LIVERPOOL, ENGLAND - Thursday, May 5, 2016: Liverpool supporters welcome the team coaches to the stadium before the UEFA Europa League Semi-Final 2nd Leg match against Villarreal CF at Anfield. (Pic by David Rawcliffe/Propaganda)

A TWELFTH European Final for Liverpool FC. And it’s been a right laugh along the way; well at least since the draw paired us with Manchester United in the last 16.

The word that keeps springing to my mind this fine Friday is enjoyment. Perhaps the cheaper currency of the Europa League has allowed the home crowd to rediscover its love for the team in less critical circumstances, but there’s no doubt that Jürgen Klopp’s Liverpool is firing the passions of match-going Liverpudlians.

Witness the scenes inside and on the approaches to the stadium. Smoke and banners everywhere; lads hanging off scaffolding welcoming the team bus; pubs teeming with people, everyone having a good time. Even Mark Lawrenson has been heard to say he’s enjoyed it.

It’s reminiscent of 2014, but it’s a far cry from the sniping and odour of Brendan Rodgers dying Anfield days. We have Klopp to thank for that, a man who has connected with people so easily through an obvious love of the game that identifies him as closer to supporter than coach.

Klopp is the Anfield rabble-rouser who has stirred the Kop from its slumber. In a more refined sense though, he’s the also the Simon Rattle of the dressing room; conducting a harmony on the field that makes watching this hotchpotch Liverpool, at least in Europe, a pleasure.

Strangely, a move away from The Kop for the Europa ties has reinvigorated my own love of the going to the match. The Kop itself has offered a superb visual backdrop, while keeping a beat in tune with the vigour of Liverpool’s football. It has been more thrash metal than samba, but that is to decry the quality required to dismiss United, Dortmund and now Villarreal.

I’ve watched on from the Kemlyn with my mate, Chris Maguire. We’ve acted like a pair of kids, up and down from our seats like yoyos, sharing and swapping whiskey miniatures and toffee liquors, scoffing at UEFA’s “dry ground”. We’ve roared our heads off and been a nightmare for the stewards. We were probably a bit over the top in the final throes of the Dortmund match, which for last night’s game necessitated a tactical move upstairs to the Upper Centenary. We would need to behave better up there, especially if we bumped into Martin Fitzgerald and his Helen.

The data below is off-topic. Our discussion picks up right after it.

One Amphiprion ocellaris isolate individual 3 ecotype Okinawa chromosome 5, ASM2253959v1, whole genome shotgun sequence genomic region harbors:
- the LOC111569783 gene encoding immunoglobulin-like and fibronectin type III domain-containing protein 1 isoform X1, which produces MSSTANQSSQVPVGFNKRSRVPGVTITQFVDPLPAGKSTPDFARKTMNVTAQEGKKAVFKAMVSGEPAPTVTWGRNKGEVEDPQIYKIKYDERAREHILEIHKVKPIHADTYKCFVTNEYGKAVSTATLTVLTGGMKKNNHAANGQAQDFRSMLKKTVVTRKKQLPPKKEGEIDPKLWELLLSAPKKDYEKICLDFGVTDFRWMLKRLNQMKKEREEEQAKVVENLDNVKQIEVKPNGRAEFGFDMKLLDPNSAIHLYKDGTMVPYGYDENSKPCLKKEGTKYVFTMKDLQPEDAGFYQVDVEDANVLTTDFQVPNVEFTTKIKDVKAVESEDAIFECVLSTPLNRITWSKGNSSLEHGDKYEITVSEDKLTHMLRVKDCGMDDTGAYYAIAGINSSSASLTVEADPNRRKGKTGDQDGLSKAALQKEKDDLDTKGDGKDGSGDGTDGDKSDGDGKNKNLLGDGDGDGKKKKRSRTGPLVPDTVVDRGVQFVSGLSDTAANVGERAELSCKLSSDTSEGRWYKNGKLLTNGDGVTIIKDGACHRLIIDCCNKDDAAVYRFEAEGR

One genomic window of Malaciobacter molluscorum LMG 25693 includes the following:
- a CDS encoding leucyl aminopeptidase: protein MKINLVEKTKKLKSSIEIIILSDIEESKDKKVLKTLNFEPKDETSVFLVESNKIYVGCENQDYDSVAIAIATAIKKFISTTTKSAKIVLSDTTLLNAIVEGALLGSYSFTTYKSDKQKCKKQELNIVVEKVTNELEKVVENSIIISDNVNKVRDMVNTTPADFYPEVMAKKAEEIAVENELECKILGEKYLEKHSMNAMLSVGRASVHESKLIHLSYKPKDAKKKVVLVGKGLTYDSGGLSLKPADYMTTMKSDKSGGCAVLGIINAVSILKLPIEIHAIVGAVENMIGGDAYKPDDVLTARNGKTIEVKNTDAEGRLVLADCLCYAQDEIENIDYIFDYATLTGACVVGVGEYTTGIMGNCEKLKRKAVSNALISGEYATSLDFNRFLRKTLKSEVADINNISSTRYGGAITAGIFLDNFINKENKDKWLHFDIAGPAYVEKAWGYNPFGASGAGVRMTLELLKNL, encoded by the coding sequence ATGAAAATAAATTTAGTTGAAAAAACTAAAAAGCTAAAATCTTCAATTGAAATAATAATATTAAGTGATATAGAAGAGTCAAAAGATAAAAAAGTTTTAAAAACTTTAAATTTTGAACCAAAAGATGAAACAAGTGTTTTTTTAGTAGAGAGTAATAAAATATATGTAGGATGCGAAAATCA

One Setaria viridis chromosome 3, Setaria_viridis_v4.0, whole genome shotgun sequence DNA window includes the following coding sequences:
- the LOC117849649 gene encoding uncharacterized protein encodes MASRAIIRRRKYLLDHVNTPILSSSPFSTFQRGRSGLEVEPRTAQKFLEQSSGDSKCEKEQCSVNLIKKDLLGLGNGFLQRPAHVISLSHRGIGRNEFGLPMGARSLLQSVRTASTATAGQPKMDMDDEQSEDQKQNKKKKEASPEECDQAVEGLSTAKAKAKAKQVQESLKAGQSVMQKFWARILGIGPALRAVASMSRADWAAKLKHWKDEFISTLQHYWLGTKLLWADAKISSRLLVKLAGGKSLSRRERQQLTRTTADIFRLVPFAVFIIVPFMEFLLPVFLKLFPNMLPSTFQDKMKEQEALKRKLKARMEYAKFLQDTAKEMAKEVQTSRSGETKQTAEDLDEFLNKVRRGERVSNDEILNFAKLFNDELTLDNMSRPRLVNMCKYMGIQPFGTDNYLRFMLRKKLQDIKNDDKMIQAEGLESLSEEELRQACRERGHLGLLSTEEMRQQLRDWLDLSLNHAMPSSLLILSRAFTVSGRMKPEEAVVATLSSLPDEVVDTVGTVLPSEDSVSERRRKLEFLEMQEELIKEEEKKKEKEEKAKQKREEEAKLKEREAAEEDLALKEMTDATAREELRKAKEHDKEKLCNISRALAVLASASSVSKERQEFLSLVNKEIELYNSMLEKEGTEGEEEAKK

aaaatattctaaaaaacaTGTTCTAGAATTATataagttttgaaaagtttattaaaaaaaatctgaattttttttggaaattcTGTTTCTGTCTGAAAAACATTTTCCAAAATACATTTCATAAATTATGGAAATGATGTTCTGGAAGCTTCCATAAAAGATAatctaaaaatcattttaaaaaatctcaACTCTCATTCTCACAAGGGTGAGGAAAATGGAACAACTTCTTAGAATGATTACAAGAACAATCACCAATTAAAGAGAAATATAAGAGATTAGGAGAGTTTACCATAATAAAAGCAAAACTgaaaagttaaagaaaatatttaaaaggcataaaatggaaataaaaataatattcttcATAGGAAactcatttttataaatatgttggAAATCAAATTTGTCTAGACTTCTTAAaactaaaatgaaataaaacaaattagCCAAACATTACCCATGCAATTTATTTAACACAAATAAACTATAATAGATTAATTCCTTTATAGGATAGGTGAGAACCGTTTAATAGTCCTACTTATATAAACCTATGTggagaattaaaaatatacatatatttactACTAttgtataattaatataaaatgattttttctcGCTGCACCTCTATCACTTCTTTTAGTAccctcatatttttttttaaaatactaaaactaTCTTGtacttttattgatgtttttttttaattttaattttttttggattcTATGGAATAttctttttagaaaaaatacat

Along this jolly little road to Basel, I’ve stopped short of wearing half ‘n’ half scarves and preferred the hostility of United to the pre-match sickliness of Dortmund, but I’ve also happily fallen into the tourist trap and taken pictures. Yes, got my phone out and taken pictures of the Kop, snapped Pyro billowing from the stands and photographed Liverpool players celebrating. I’ve just been enjoying myself.

Maguire Boss Nevin boss

While I sat for years in the lower section on the Kemlyn Road side of the ground, the Upper Centenary is unfamiliar territory. Last night, as we squeezed out a quick “Geoff Hurst” before kick-off, we spotted — on the brick concourse wall — a mural and row of red seats which allow you to sit with Joe Fagan’s European Cup Winners of 1984. You plonk yourself down, obscure Smokin’ Joe, and — hey presto — you’re the manager of Liverpool, parked between those wasters, Messrs Dalglish and Souness.